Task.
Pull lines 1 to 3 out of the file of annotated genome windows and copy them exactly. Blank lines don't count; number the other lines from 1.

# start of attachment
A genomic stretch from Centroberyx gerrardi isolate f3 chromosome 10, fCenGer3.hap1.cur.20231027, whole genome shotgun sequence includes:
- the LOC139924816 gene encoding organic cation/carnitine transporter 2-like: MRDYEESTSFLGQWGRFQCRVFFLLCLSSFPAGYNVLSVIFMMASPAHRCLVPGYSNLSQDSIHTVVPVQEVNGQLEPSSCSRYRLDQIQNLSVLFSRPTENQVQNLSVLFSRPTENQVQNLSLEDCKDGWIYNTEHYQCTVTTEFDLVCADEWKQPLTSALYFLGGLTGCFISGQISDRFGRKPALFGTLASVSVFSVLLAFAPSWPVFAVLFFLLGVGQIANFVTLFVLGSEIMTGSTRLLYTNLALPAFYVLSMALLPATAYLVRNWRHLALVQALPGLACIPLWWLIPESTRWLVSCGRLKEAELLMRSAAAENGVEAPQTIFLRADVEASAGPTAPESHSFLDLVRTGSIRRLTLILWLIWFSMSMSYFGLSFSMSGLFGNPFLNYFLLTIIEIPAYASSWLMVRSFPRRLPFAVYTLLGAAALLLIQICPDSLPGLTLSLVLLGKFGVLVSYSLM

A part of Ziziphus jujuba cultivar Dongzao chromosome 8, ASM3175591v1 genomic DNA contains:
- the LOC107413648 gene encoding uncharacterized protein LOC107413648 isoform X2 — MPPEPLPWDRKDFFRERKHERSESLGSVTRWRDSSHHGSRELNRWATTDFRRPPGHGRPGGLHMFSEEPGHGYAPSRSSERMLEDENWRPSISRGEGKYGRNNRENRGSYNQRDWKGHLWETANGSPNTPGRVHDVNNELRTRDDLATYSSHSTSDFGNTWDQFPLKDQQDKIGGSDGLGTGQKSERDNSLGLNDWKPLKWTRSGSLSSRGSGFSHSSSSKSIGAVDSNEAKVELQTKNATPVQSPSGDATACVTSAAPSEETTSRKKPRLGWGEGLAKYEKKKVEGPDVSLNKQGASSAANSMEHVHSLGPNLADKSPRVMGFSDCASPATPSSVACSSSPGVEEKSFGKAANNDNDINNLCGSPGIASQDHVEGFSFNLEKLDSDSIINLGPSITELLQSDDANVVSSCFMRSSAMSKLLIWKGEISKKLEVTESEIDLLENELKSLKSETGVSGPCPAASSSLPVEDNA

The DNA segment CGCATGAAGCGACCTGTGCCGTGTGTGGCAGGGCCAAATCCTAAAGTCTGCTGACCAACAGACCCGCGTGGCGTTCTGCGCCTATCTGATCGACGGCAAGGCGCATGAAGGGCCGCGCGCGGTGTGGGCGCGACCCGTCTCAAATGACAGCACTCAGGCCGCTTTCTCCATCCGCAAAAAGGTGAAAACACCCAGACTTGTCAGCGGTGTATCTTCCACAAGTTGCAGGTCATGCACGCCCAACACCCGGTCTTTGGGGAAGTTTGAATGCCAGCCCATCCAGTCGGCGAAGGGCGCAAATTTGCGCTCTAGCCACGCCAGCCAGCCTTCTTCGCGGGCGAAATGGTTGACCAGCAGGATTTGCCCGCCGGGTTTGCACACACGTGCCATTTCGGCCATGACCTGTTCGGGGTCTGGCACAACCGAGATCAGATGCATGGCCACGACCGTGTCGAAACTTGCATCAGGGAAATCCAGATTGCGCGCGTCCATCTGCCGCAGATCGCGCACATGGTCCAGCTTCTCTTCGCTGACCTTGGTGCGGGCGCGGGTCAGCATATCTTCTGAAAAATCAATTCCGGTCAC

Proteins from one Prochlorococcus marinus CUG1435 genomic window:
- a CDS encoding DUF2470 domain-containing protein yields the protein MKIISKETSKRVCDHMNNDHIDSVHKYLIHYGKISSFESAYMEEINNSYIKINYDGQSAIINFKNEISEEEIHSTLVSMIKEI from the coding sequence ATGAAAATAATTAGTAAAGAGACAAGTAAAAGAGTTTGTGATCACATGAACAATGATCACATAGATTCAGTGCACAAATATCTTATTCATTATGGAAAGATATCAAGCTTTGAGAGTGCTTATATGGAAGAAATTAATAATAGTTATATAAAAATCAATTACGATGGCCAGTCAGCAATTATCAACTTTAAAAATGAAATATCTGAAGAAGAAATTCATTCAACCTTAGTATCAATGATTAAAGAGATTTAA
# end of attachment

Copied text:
A genomic stretch from Centroberyx gerrardi isolate f3 chromosome 10, fCenGer3.hap1.cur.20231027, whole genome shotgun sequence includes:
- the LOC139924816 gene encoding organic cation/carnitine transporter 2-like: MRDYEESTSFLGQWGRFQCRVFFLLCLSSFPAGYNVLSVIFMMASPAHRCLVPGYSNLSQDSIHTVVPVQEVNGQLEPSSCSRYRLDQIQNLSVLFSRPTENQVQNLSVLFSRPTENQVQNLSLEDCKDGWIYNTEHYQCTVTTEFDLVCADEWKQPLTSALYFLGGLTGCFISGQISDRFGRKPALFGTLASVSVFSVLLAFAPSWPVFAVLFFLLGVGQIANFVTLFVLGSEIMTGSTRLLYTNLALPAFYVLSMALLPATAYLVRNWRHLALVQALPGLACIPLWWLIPESTRWLVSCGRLKEAELLMRSAAAENGVEAPQTIFLRADVEASAGPTAPESHSFLDLVRTGSIRRLTLILWLIWFSMSMSYFGLSFSMSGLFGNPFLNYFLLTIIEIPAYASSWLMVRSFPRRLPFAVYTLLGAAALLLIQICPDSLPGLTLSLVLLGKFGVLVSYSLM

A part of Ziziphus jujuba cultivar Dongzao chromosome 8, ASM3175591v1 genomic DNA contains: